|Assembly||Rivalta plant, Turin, Italy (1998-2002)
Comprensorio di Mirafiori, Turin, Italy (2002-2005)
|Designer||Enrico Fumia at Centro Stile Lancia
Michael Vernon Robinson at Centro Stile Lancia (final design)
Flavio Manzoni (interiors)
|Body and chassis|
|Class||Compact executive car (D)|
|Body style||4-door saloon
|Related||Alfa Romeo 156
|Engine||1.6 L I4
1.8 L I4
1.9 L turbodiesel I4
2.0 L I5
2.4 L turbodiesel I5
4-speed automatic 
|Wheelbase||2,593 mm (102.1 in)|
|Length||4,466 mm (175.8 in)|
|Width||1,743 mm (68.6 in)|
|Height||Saloon: 1,462 mm (57.6 in)
Estate: 1,470 mm (58 in)
|Curb weight||1250—1420 kg (2756—3131 lb)|
The Lancia Lybra (Type 839) is a compact executive car produced by Italian Fiat Auto's upscale marque Lancia between 1998 and 2005. Based on heavily modified Alfa Romeo 156 floorpan, it replaced the Dedra within Lancia's lineup, and was similarly low-profile to its predecessor, rather than as popular as its Alfa sibling. Just like the Dedra, the Lybra is available as both a saloon and estate (billed SW by Lancia). Around 165,000 units were made.
The model's name can be seen as a reference to the zodiac sign of Libra that was derived from the Latin word for balancing scale. It signals an end of the previous Lancia naming theme involving the use of Greek letters as model names. The Lybra was built in the Rivalta plant near Turin until 2002 and after that in Mirafiori plant in Turin.
The Lybra was styled in Centro Stile Lancia, contrary to earlier Lancia models, which were commissioned from external design studios. Its styling is a clear departure from "rectangular" shapes prevalent in 1980s and 1990s Lancias, using heritage-inspired round headlights and other styling touches inspired by Lancias of the 1950s, like the Aurelia and Appia. Initial models were carried out by Enrico Fumia in 1992 and by the time of His departure from Lancia Centro Stile the project was finished by Michael Robinson. Main changes included round headlights. Interiors were designed by Flavio Manzoni.
On the other hand, it wasn't as edgy as the Lancia Thesis and later models, and still carried many references to 1990s Lancias, such as the shape of the grille, or the treatment of the upper body section of the wagon (reminiscent of that of the Lancia Kappa SW). Interestingly, the Lybra's very distinctive taillights were given to the 2001's facelift Fiat Marea sedan for the Latin American markets.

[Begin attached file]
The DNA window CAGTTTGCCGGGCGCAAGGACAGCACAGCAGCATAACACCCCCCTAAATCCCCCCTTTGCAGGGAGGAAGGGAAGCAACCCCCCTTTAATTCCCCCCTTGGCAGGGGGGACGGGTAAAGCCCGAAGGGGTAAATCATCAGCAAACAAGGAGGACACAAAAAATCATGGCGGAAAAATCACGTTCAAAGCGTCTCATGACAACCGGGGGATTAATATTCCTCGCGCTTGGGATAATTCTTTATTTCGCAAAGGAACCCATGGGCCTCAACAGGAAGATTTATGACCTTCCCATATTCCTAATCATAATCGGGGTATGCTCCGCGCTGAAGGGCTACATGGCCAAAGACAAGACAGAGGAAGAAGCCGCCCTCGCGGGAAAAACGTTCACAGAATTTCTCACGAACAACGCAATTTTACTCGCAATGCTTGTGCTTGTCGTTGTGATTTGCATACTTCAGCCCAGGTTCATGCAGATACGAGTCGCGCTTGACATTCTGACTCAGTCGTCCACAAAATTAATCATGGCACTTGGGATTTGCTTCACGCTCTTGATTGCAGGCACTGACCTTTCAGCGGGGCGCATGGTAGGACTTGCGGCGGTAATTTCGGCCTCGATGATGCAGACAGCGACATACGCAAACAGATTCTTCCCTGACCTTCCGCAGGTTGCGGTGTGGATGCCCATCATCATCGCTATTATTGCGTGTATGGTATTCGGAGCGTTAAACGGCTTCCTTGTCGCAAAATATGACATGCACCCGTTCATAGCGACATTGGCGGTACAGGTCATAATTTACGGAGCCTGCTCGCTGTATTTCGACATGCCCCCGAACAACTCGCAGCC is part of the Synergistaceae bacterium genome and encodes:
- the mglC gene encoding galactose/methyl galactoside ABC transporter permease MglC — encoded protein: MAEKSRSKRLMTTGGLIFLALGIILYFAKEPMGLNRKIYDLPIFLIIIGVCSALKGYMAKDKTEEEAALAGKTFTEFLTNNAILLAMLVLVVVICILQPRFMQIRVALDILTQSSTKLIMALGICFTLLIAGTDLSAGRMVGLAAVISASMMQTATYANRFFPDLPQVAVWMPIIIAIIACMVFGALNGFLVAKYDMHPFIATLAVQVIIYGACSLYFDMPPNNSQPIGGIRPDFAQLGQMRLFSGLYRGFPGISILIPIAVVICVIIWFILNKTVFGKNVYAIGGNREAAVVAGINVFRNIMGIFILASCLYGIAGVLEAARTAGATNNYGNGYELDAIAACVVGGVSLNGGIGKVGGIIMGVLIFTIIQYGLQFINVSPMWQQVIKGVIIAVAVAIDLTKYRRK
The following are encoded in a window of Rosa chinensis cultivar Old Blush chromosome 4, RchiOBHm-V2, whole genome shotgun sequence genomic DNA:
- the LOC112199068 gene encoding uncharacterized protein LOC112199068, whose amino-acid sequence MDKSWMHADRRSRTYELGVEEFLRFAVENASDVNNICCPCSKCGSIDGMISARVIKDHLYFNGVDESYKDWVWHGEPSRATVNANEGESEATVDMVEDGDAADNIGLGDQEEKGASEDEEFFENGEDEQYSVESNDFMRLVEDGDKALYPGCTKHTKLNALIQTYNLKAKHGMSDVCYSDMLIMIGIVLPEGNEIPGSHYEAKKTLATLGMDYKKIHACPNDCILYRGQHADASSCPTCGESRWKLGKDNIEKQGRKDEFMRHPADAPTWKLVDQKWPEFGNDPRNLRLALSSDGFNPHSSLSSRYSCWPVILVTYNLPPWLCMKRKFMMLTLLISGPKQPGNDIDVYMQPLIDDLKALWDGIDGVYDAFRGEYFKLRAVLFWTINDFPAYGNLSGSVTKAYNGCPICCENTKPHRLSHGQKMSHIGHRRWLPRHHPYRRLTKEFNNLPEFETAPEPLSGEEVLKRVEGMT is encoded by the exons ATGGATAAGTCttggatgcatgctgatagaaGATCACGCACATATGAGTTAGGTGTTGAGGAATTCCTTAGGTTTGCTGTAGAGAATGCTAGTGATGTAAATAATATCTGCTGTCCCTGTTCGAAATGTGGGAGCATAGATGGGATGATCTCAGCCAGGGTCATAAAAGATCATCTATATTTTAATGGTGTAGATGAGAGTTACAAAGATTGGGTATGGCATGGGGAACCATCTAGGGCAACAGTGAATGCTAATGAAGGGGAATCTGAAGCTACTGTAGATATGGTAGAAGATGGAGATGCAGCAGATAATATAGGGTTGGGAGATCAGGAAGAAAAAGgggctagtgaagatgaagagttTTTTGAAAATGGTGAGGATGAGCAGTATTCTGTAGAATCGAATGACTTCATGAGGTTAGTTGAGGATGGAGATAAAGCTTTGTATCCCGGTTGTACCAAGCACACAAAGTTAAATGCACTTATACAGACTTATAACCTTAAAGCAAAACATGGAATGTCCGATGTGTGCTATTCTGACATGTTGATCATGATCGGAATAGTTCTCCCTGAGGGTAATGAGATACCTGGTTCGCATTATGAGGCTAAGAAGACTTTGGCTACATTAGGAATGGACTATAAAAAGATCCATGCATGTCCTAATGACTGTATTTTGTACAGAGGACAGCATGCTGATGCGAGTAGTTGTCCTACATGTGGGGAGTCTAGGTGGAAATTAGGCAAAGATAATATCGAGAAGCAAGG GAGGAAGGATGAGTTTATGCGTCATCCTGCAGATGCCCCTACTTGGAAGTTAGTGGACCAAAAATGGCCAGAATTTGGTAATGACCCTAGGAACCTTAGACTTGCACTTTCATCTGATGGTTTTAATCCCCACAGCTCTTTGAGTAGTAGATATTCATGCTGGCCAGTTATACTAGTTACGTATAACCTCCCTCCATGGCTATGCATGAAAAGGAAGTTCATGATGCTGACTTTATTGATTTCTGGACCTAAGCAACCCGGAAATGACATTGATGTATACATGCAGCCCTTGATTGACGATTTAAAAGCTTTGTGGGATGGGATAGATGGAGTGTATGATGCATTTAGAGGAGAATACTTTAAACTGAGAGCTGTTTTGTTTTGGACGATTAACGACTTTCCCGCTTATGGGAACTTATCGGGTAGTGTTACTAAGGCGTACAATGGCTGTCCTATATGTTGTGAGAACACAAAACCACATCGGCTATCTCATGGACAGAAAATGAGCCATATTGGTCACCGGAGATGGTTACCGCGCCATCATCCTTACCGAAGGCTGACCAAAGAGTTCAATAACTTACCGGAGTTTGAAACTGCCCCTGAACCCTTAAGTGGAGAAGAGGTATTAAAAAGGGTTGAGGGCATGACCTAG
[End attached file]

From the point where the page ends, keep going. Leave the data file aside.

Standard trim levels included LS and LX. Starting in 2003 there was also LS Plus in some markets, which had basic fabric seats. At that time, as model year 2004, there was also Emblema, which featured two choices of Polrtona Frau leather upholstery, special alloy wheels and an option of a two tone metallic paint on an SW model with a black roof.
Although there were no limited editions, there were at least two special editions. Intensa Exclusive Edition with characteristic darkened grille and dark grey pentagram-shaped alloys. Exterior palette available also with an exclusive dark grey colour 'Grigio Fontana'. Inside Intensa featured a combination of black leather and dark grey alcantara seats and Bose sound system as standard. Other edition was an Executive Exclusive Edition featuring Poltrona Frau leather seats and rich equipment along with special 15spoke alloy wheels. Both editions were available either as a berlina or station wagon with 2.0l gasoline or 1.9l or 2.4l diesel engines.
Lancia Lybra is a front-wheel drive car with transversely-mounted engines. The Lybra is available with a 5-speed manual, and the 2.0 L had an option of a 4-speed automatic transmission, called the Comfortronic by Lancia.
|1.6 L 16v DOHC||1596 cc||103 PS (76 kW; 102 hp) @ 5750 rpm||140 N·m (100 lb·ft) @ 4000 rpm||from 2000|
|1.8 L 16v DOHC||1747 cc||130 PS (96 kW; 130 hp) @ 6300 rpm||156 N·m (115 lb·ft) @ 3800 rpm||from 2000|
|2.0 L 20v DOHC||1998 cc||150 PS (110 kW; 150 hp) @ 6500 rpm||181 N·m (133 lb·ft) @ 3750 rpm||from 2000|
|1.9 L 8v SOHC JTD||1910 cc||105 PS (77 kW; 104 hp) @ 4000 rpm||255 N·m (188 lb·ft) @ 2000 rpm||from 2000|
|1.9 L 8v SOHC JTD||1910 cc||110 PS (81 kW; 110 hp) @ 4000 rpm||255 N·m (188 lb·ft) @ 2000 rpm||from 2001|
|1.9 L 8v SOHC JTD||1910 cc||115 PS (85 kW; 113 hp) @ 4000 rpm||275 N·m (203 lb·ft) @ 2000 rpm||from 2002|
|2.4 L 10v SOHC JTD||2387 cc||136 PS (100 kW; 134 hp) @ 4000 rpm||304 N·m (224 lb·ft) @ 2000 rpm||from 1999 to 2001|
|2.4 L 10v SOHC JTD||2387 cc||140 PS (100 kW; 140 hp) @ 4000 rpm||304 N·m (224 lb·ft) @ 2000 rpm||from 2001 to 2002|
|2.4 L 10v SOHC JTD||2387 cc||150 PS (110 kW; 150 hp) @ 4000 rpm||308 N·m (227 lb·ft) @ 1800 rpm||from 2002|
|2.4 L 20v DOHC||2446 cc||170 PS (130 kW; 170 hp) @ 6000 rpm||226 N·m (167 lb·ft) @ 3500 rpm||only Lybra Protecta|
|Wikimedia Commons has media related to Lancia Lybra.|
- "20.06.2005 As the final Lancia Lybra rolls out of the Mirafiori factory". italiaspeed.com. Retrieved 2007-08-04.
- "Production cars". fumiadesign.com. Retrieved 2012-02-13.
- "Lancia Lybra official website". www.lancialybra.com. Retrieved 2011-11-26.
- "Lancia specifications at". Carfolio.com. Retrieved 2011-11-26.
- CarsFromItaly.com Lancia pages accessed via the Wayback Machine
- "Lancia Lybra information from Automotive Intelligence". Autointell.com. Retrieved 2011-11-26.
- "Comparativo Sedãs Médios". Revista Quatro Rodas. February 2005. Retrieved 2006-08-03.
- "Comparativo Completo". Best Cars. 2002-01-15. Retrieved 2006-08-03.
|« previous — Lancia Automobiles S.p.A., a subsidiary of Fiat S.p.A. since 1969, car timeline, 1980s–present|
|Supermini||A112||Y10||Y||Ypsilon I||Ypsilon II|
|Small family car||Delta I||Delta II||Delta III|
|Compact executive car||Beta||Prisma||Dedra||Lybra|
|Executive car||Gamma||Thema I||Kappa||Thesis||Thema II|
|Gamma Coupé||Kappa Coupé|
|Sports car||Montecarlo||Delta HF 4WD/integrale|
|Rally 037||Delta S4|
|Rally car||Rally 037||Delta S4||Delta HF Group A|
|Racing car||Montecarlo Turbo||LC1||LC2|